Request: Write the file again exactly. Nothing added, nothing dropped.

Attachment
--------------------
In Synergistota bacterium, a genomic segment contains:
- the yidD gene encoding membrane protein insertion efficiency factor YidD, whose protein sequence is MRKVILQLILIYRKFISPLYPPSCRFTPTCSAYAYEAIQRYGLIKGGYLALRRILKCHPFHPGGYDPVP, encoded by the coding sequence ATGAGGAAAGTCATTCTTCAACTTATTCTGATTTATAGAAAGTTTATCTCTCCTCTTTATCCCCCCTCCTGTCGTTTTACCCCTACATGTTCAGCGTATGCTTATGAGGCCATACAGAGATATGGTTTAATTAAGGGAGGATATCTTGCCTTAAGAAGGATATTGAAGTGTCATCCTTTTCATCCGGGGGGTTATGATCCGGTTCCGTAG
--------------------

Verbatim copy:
In Synergistota bacterium, a genomic segment contains:
- the yidD gene encoding membrane protein insertion efficiency factor YidD, whose protein sequence is MRKVILQLILIYRKFISPLYPPSCRFTPTCSAYAYEAIQRYGLIKGGYLALRRILKCHPFHPGGYDPVP, encoded by the coding sequence ATGAGGAAAGTCATTCTTCAACTTATTCTGATTTATAGAAAGTTTATCTCTCCTCTTTATCCCCCCTCCTGTCGTTTTACCCCTACATGTTCAGCGTATGCTTATGAGGCCATACAGAGATATGGTTTAATTAAGGGAGGATATCTTGCCTTAAGAAGGATATTGAAGTGTCATCCTTTTCATCCGGGGGGTTATGATCCGGTTCCGTAG